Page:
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Bad Education

La Inteligente película

A young, talented film director struggles to come up with an idea for his next film. Scouring tabloids and magazines for the seed of a story, an old friend from his childhood pays a visit. Little does the talented Enrique Goded realize the story he so desperately sought has just walked in the door in the form of his unrecognizable childhood friend, Ignacio Rodriguez.

The return of Ignacio (who prefers to be called 'Angel' now) is but one of many surprises in Pedro Almodovar's Bad Education. Almodovar's latest is an intriguing film noir that spans roughly three decades and includes numerous plot twists. Almodovar deftly constructs a film that could have collapsed under the weight of its complexity.

While not necessarily autobiographical (according to Almodovar), it's hard not to believe that much of Bad Education stemmed at least partially from Almodovar's own experiences. Pedro lived in the areas captured on film during the time periods spanned (1964, 1980, and 1977). Similarly, Almodovar was educated by priests as were young Ignacio and Enrique.

The 'bad' education Ignacio and Enrique received as children can largely be attributed to the pedophiliac Father Manolo who had a crush on Ignacio and was quick to quash the fledgling romance that blossomed between Ignacio and Enrique. Threatened by Ignacio's new paramour, Father Manolo expels Enrique.

While pedophilia is not the sole focus of Bad Education, it does reside at the nucleus of the film. Bad Education is a dark film. Almodovar digs into some serious subject matter. Some viewers will likely be turned off by the dark tone of the film. There is little room for hope and optimism in the world Ignacio and Enrique occupy.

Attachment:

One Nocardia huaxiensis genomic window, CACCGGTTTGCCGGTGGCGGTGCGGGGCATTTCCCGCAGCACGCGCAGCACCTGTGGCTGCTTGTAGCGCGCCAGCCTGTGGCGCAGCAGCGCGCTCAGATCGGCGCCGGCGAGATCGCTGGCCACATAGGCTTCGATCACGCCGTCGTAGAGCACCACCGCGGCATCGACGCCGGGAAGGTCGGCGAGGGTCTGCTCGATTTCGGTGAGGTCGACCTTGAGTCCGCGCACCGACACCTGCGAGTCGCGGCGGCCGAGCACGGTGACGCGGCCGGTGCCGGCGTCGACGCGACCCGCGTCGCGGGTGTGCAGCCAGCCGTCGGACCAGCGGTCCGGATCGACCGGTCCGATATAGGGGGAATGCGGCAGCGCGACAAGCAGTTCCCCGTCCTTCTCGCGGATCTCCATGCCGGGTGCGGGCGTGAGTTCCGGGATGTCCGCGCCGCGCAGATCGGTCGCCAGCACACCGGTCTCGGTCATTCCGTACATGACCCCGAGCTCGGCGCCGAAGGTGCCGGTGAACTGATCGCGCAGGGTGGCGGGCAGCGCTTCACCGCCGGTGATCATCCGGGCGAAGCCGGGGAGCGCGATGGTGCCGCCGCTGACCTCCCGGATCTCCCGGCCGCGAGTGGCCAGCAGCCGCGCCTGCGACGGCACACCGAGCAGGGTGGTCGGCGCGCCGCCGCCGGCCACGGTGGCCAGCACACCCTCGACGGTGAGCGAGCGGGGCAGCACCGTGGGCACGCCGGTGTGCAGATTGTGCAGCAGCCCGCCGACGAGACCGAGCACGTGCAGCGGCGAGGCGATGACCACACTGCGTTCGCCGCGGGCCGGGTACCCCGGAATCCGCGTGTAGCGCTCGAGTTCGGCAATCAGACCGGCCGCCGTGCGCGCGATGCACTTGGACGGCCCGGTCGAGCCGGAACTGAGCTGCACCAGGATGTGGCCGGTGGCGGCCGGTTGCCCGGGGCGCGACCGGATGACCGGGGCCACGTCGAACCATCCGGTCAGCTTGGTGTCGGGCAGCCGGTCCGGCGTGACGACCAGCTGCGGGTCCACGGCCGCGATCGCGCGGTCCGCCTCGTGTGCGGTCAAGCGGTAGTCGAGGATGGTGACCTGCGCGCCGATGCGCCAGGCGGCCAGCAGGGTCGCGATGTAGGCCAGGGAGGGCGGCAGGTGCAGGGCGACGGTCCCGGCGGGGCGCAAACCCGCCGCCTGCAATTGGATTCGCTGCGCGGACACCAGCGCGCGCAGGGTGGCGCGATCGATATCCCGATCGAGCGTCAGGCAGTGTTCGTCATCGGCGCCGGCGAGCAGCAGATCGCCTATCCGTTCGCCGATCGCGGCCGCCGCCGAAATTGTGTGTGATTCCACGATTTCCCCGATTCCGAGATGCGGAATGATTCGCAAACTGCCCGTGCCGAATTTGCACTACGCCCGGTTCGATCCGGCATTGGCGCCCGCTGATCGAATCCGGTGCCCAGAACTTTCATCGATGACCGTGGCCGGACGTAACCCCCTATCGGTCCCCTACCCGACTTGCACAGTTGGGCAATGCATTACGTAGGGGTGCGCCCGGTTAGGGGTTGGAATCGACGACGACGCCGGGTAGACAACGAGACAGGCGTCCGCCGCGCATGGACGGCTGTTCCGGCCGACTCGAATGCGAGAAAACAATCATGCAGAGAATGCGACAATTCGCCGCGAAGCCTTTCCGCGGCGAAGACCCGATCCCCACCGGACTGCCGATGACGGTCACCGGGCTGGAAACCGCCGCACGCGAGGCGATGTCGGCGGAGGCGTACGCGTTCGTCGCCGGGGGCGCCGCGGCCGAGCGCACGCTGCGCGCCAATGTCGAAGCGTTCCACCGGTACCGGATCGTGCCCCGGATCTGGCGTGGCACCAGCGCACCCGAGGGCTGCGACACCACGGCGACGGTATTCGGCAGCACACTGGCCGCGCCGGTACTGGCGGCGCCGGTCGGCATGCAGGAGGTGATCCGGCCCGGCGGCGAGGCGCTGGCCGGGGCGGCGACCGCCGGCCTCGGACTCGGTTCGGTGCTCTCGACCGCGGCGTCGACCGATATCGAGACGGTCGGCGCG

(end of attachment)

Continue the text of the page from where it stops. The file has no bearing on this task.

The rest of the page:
Almodovar brilliantly actualizes the darkness of the subject matter in employing dark, shadowy lighting during the scenes in which Ignacio and Enrique are discovered by Father Manolo and Ignacio's confrontation of Manolo later in the film. Likewise, as Enrique discovers the truth about Ignacio and travels further into an unfolding mystery, lighting is dim and muted.

Far from muted are the performances of the principal cast. Particularly compelling is the dynamic performance of Gael Garcia Bernal (Y Tu Mama Tambien). Bernal puts forth a vibrant performance as Ignacio (aka-Angel). Ignacio is a damaged and conflicted character who is clearly breasting his cards for most of the film. Bernal does an excellent job of conveying the internal conflict Ignacio is dealing with and brings an air of mystery to the character.

Fele Martinez's (Talk To Her) performance as Enrique is also commendable. Enrique truly comes to life in the latter stages as he attempts to penetrate (both literally and figuratively) Ignacio/Angel's air of mystery. Martinez skillfully conveys both a distrust and fascination with the enigmatic Angel.

Almodovar does an excellent job of creating a film that captures much of the dark elements of film noir. Betrayal, suspicion, deception, exploitation, and a femme fatale (OK…it's a guy in drag, but the archetype is still applicable) round out an intriguing homage to noir.

Rating: 4 stars out of 5